Insulating floor of vented attic in 19th century former farmhouse
I own a mid-nineteenth century farmhouse in upstate NY. A prior owner had built out the third floor attic space. Those improvements (sheet rock and fiberglass insulation) have been removed, because of roof leak issues damaging the sheet rock and mold growth on the sheetrock. The third floor (attic) had not be used for other than storage for over a decade.
I am now making some renovations to the house and plan to return the attic back to vented, unimproved attic space. But I am struggling with how best to insulate the second floor from the vented attic.
For environmental reasons, I would like to stay away from spray foam.
The attic floor is comprised of roughly 5 inch wide boards (which I believe were milled shiplap rather than tongue and groove), with a thickness of about .75″. The joists are roughly 3″ by 4.5″.
My preference is to remove the attic floor boards, clean out any material between the joists, pack in cellulose insulation, and rebuild the floor.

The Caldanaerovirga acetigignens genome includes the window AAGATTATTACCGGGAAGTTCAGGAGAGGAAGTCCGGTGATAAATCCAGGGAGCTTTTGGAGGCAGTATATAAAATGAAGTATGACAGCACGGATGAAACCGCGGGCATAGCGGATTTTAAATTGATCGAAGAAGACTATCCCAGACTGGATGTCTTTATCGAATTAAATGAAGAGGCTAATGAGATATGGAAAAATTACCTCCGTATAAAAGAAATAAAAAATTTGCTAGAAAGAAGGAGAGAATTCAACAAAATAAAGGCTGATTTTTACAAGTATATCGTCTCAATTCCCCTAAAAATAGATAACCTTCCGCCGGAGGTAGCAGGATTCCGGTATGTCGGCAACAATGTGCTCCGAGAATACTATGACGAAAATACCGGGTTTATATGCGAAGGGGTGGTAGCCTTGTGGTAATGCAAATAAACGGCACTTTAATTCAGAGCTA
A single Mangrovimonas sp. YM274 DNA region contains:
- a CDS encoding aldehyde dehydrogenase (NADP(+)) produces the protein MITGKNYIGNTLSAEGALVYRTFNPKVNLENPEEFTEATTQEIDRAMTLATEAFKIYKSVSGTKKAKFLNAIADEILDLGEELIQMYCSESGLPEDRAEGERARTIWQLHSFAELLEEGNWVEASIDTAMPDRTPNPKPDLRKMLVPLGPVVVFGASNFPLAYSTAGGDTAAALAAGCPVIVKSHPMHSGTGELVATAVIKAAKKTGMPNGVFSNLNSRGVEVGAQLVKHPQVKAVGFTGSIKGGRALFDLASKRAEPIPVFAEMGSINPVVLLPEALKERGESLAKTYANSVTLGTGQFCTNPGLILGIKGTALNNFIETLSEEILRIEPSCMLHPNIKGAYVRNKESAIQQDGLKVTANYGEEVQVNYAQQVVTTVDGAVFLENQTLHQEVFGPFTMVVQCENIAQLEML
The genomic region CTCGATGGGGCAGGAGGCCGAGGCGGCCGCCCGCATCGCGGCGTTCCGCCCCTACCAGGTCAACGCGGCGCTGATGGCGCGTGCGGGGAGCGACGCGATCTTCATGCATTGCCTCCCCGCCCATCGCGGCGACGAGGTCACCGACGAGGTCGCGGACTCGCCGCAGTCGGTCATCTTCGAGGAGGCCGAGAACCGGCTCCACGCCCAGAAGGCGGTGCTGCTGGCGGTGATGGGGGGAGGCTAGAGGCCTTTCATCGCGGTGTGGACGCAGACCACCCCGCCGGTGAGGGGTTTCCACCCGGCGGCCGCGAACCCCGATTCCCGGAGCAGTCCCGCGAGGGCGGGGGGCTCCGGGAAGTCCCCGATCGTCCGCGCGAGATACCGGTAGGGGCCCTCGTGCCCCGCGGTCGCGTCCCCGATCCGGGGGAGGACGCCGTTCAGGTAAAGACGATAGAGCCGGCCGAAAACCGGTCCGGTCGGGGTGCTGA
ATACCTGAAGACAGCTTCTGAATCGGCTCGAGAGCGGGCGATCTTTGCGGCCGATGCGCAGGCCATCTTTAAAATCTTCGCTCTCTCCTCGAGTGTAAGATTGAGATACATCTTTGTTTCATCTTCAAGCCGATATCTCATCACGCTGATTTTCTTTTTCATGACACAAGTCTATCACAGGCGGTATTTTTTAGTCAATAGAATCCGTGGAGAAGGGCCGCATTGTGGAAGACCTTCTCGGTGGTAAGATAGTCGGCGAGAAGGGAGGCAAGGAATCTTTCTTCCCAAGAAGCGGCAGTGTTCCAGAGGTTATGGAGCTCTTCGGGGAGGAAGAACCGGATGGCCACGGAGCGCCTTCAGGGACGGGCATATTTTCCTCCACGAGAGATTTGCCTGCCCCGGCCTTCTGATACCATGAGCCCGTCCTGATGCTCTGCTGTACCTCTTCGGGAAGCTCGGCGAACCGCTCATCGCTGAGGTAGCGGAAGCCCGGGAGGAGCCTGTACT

The attic space above will be vented with a ridge vent and eave vents (that will be installed this spring when the space is reroofed).
1. Ought there to be a vapor barrier under the cellulose and above the 2nd floor ceiling?
2. With or without a vapor barrier, 4 inches of cellulose has a lower R-value than I would like. I want to keep the attic usable for storage. I has been suggested to me that I could get a higher R-value but adding to inches of insulating board (blue board?) to the attic floor, and cover the usable floor with .5 inch plywood. I’ve been told I would need a vapor barrier below the cellulose to avoid condensation on the insulating board. Do I need a vapor barrier in any event?
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